Virus And Fungus Are New Suspects In Colony Collapse Disorder

According to new research, two pathogens — a virus and a fungus — were found in samples collected from hives affected by colony collapse disorder (CCD). These two pathogens, however, were not found in colonies that were not affected by the syndrome.


“We truly don’t know if these two pathogens cause CCD or whether the colonies with CCD are more likely to succumb to these two pathogens,” said Jerry J. Bromenshenk of the University of Montana.

The research found that the suspect virus is something called insect iridescent virus, similar to a virus first found 20 years ago in India, and also found in moths. The virus affects bees’ abdomens, turning their tissues bluish-green or purple in color. The fungus that has been found, Nosema ceranae, sickens bees when the spores are ingested.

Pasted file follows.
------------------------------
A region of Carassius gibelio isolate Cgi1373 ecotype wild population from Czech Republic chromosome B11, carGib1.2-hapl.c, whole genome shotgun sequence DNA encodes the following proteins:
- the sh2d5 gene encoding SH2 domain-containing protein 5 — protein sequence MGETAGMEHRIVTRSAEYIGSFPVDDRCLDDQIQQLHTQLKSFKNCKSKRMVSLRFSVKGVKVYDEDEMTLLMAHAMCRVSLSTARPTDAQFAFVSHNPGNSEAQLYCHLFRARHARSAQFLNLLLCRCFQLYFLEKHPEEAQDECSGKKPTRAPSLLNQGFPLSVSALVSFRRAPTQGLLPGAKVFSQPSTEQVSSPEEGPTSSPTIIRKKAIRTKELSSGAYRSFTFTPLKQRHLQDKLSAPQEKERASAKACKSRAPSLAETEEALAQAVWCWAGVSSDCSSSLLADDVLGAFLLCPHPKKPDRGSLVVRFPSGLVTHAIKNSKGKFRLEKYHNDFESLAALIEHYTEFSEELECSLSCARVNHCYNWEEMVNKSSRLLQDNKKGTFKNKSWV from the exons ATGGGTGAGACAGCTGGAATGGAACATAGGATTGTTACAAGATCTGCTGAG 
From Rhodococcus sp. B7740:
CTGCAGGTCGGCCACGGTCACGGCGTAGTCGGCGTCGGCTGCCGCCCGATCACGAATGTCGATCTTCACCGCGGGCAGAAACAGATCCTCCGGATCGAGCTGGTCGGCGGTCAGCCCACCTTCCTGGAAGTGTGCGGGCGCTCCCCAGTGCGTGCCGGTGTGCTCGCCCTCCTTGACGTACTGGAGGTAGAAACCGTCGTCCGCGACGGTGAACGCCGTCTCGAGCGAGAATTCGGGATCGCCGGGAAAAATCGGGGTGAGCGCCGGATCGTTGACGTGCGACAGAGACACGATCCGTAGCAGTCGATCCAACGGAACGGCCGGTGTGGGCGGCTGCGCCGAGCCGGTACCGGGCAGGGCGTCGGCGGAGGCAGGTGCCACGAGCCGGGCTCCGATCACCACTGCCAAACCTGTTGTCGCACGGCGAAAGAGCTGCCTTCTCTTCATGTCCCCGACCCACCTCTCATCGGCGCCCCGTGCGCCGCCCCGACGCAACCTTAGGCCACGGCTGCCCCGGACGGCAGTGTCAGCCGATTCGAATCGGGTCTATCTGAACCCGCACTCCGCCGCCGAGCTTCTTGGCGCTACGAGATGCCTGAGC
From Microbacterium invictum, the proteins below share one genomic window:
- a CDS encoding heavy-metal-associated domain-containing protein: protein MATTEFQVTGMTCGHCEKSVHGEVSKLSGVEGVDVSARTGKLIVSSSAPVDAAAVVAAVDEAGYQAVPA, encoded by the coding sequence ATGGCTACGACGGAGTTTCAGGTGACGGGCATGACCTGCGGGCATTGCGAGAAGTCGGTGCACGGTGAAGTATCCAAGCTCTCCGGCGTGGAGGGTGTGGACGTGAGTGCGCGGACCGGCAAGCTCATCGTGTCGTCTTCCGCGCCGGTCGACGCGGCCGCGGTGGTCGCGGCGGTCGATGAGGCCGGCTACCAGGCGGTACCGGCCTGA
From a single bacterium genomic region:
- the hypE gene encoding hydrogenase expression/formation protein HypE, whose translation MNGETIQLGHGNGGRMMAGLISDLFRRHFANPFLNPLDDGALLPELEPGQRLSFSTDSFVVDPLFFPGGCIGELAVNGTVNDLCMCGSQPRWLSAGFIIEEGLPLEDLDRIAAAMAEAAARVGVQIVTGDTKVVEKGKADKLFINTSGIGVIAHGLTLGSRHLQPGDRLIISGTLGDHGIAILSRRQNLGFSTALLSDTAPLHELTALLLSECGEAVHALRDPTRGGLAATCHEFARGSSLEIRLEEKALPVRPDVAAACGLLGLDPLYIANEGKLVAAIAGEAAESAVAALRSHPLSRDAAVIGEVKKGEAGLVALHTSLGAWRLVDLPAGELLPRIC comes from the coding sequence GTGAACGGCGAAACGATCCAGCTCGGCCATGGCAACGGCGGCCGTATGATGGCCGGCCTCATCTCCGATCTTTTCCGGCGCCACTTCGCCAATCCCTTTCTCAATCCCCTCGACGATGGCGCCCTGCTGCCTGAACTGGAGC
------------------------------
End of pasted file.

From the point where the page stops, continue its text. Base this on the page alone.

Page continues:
“There seems to be a correlation between the presence of these two pathogens together,” said Robert Cramer, a pathologist at Montana Sate University. “We envision the bee gets an infection from one or the other, and this causes the bees to become stressed, which then allows the second infection to come in and more effectively cause disease.”

The study was conducted at the Army’s Edgewood Chemical Biological Center at Aberdeen Proving Grounds in Maryland.

Source: Associated Press